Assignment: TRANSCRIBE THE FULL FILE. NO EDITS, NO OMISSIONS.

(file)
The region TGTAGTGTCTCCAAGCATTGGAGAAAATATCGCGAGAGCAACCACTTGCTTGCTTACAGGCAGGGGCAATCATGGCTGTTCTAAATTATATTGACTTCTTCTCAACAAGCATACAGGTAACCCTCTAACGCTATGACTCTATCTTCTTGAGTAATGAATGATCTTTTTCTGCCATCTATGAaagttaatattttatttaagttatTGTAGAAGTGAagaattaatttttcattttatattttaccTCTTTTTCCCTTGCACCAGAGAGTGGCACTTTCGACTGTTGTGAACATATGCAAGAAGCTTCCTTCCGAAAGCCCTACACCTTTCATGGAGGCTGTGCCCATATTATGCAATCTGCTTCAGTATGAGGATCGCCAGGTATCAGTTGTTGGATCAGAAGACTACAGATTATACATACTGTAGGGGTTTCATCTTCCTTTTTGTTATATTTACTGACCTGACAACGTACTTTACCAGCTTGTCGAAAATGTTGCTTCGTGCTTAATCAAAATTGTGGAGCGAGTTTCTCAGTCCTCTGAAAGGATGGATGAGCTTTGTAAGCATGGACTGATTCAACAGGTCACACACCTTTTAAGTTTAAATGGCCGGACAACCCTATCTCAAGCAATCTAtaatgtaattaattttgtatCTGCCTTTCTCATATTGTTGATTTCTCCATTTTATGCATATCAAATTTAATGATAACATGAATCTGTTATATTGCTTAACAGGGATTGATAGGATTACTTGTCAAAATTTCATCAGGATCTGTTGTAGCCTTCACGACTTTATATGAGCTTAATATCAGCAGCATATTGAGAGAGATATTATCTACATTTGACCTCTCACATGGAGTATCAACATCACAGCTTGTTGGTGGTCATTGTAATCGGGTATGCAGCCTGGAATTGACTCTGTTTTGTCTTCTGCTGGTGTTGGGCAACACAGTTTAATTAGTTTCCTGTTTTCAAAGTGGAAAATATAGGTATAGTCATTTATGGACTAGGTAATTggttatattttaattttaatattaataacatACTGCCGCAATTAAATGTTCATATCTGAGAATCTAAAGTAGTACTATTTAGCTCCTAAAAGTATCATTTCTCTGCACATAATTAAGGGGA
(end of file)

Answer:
The region TGTAGTGTCTCCAAGCATTGGAGAAAATATCGCGAGAGCAACCACTTGCTTGCTTACAGGCAGGGGCAATCATGGCTGTTCTAAATTATATTGACTTCTTCTCAACAAGCATACAGGTAACCCTCTAACGCTATGACTCTATCTTCTTGAGTAATGAATGATCTTTTTCTGCCATCTATGAaagttaatattttatttaagttatTGTAGAAGTGAagaattaatttttcattttatattttaccTCTTTTTCCCTTGCACCAGAGAGTGGCACTTTCGACTGTTGTGAACATATGCAAGAAGCTTCCTTCCGAAAGCCCTACACCTTTCATGGAGGCTGTGCCCATATTATGCAATCTGCTTCAGTATGAGGATCGCCAGGTATCAGTTGTTGGATCAGAAGACTACAGATTATACATACTGTAGGGGTTTCATCTTCCTTTTTGTTATATTTACTGACCTGACAACGTACTTTACCAGCTTGTCGAAAATGTTGCTTCGTGCTTAATCAAAATTGTGGAGCGAGTTTCTCAGTCCTCTGAAAGGATGGATGAGCTTTGTAAGCATGGACTGATTCAACAGGTCACACACCTTTTAAGTTTAAATGGCCGGACAACCCTATCTCAAGCAATCTAtaatgtaattaattttgtatCTGCCTTTCTCATATTGTTGATTTCTCCATTTTATGCATATCAAATTTAATGATAACATGAATCTGTTATATTGCTTAACAGGGATTGATAGGATTACTTGTCAAAATTTCATCAGGATCTGTTGTAGCCTTCACGACTTTATATGAGCTTAATATCAGCAGCATATTGAGAGAGATATTATCTACATTTGACCTCTCACATGGAGTATCAACATCACAGCTTGTTGGTGGTCATTGTAATCGGGTATGCAGCCTGGAATTGACTCTGTTTTGTCTTCTGCTGGTGTTGGGCAACACAGTTTAATTAGTTTCCTGTTTTCAAAGTGGAAAATATAGGTATAGTCATTTATGGACTAGGTAATTggttatattttaattttaatattaataacatACTGCCGCAATTAAATGTTCATATCTGAGAATCTAAAGTAGTACTATTTAGCTCCTAAAAGTATCATTTCTCTGCACATAATTAAGGGGA